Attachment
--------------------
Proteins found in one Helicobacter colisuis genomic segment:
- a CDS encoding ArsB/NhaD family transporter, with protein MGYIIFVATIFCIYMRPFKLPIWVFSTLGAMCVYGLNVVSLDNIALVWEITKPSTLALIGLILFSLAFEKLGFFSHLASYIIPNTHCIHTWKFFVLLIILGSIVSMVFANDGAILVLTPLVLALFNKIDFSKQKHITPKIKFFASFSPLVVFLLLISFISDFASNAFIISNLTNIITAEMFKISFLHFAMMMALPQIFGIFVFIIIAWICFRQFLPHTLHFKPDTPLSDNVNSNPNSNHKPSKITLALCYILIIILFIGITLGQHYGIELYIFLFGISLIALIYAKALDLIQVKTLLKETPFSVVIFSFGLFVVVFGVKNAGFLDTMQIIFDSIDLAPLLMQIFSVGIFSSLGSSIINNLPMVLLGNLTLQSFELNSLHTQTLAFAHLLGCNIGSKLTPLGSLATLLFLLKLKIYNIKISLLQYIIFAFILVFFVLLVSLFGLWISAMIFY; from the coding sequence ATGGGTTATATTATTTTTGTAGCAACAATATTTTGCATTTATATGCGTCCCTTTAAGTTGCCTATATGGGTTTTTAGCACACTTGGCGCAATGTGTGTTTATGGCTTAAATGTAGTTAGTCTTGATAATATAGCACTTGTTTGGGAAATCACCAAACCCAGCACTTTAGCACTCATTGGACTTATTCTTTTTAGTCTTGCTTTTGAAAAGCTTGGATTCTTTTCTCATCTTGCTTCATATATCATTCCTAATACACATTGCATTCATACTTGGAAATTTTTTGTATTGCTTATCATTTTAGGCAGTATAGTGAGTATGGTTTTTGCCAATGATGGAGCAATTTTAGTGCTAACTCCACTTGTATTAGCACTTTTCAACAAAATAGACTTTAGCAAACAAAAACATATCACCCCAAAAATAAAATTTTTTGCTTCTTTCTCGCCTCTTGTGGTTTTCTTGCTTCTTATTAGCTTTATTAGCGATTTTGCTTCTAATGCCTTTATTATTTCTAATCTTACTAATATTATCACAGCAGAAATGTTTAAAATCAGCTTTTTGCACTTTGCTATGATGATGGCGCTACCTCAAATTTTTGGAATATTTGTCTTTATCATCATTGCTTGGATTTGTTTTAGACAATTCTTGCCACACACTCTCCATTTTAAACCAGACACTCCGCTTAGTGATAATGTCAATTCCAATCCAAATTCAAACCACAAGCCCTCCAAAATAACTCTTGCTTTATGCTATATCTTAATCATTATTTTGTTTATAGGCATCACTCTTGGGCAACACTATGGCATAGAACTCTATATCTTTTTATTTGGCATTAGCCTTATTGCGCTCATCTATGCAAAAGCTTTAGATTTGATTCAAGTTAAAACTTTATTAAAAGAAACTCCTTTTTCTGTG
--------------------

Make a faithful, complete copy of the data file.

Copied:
Proteins found in one Helicobacter colisuis genomic segment:
- a CDS encoding ArsB/NhaD family transporter, with protein MGYIIFVATIFCIYMRPFKLPIWVFSTLGAMCVYGLNVVSLDNIALVWEITKPSTLALIGLILFSLAFEKLGFFSHLASYIIPNTHCIHTWKFFVLLIILGSIVSMVFANDGAILVLTPLVLALFNKIDFSKQKHITPKIKFFASFSPLVVFLLLISFISDFASNAFIISNLTNIITAEMFKISFLHFAMMMALPQIFGIFVFIIIAWICFRQFLPHTLHFKPDTPLSDNVNSNPNSNHKPSKITLALCYILIIILFIGITLGQHYGIELYIFLFGISLIALIYAKALDLIQVKTLLKETPFSVVIFSFGLFVVVFGVKNAGFLDTMQIIFDSIDLAPLLMQIFSVGIFSSLGSSIINNLPMVLLGNLTLQSFELNSLHTQTLAFAHLLGCNIGSKLTPLGSLATLLFLLKLKIYNIKISLLQYIIFAFILVFFVLLVSLFGLWISAMIFY; from the coding sequence ATGGGTTATATTATTTTTGTAGCAACAATATTTTGCATTTATATGCGTCCCTTTAAGTTGCCTATATGGGTTTTTAGCACACTTGGCGCAATGTGTGTTTATGGCTTAAATGTAGTTAGTCTTGATAATATAGCACTTGTTTGGGAAATCACCAAACCCAGCACTTTAGCACTCATTGGACTTATTCTTTTTAGTCTTGCTTTTGAAAAGCTTGGATTCTTTTCTCATCTTGCTTCATATATCATTCCTAATACACATTGCATTCATACTTGGAAATTTTTTGTATTGCTTATCATTTTAGGCAGTATAGTGAGTATGGTTTTTGCCAATGATGGAGCAATTTTAGTGCTAACTCCACTTGTATTAGCACTTTTCAACAAAATAGACTTTAGCAAACAAAAACATATCACCCCAAAAATAAAATTTTTTGCTTCTTTCTCGCCTCTTGTGGTTTTCTTGCTTCTTATTAGCTTTATTAGCGATTTTGCTTCTAATGCCTTTATTATTTCTAATCTTACTAATATTATCACAGCAGAAATGTTTAAAATCAGCTTTTTGCACTTTGCTATGATGATGGCGCTACCTCAAATTTTTGGAATATTTGTCTTTATCATCATTGCTTGGATTTGTTTTAGACAATTCTTGCCACACACTCTCCATTTTAAACCAGACACTCCGCTTAGTGATAATGTCAATTCCAATCCAAATTCAAACCACAAGCCCTCCAAAATAACTCTTGCTTTATGCTATATCTTAATCATTATTTTGTTTATAGGCATCACTCTTGGGCAACACTATGGCATAGAACTCTATATCTTTTTATTTGGCATTAGCCTTATTGCGCTCATCTATGCAAAAGCTTTAGATTTGATTCAAGTTAAAACTTTATTAAAAGAAACTCCTTTTTCTGTG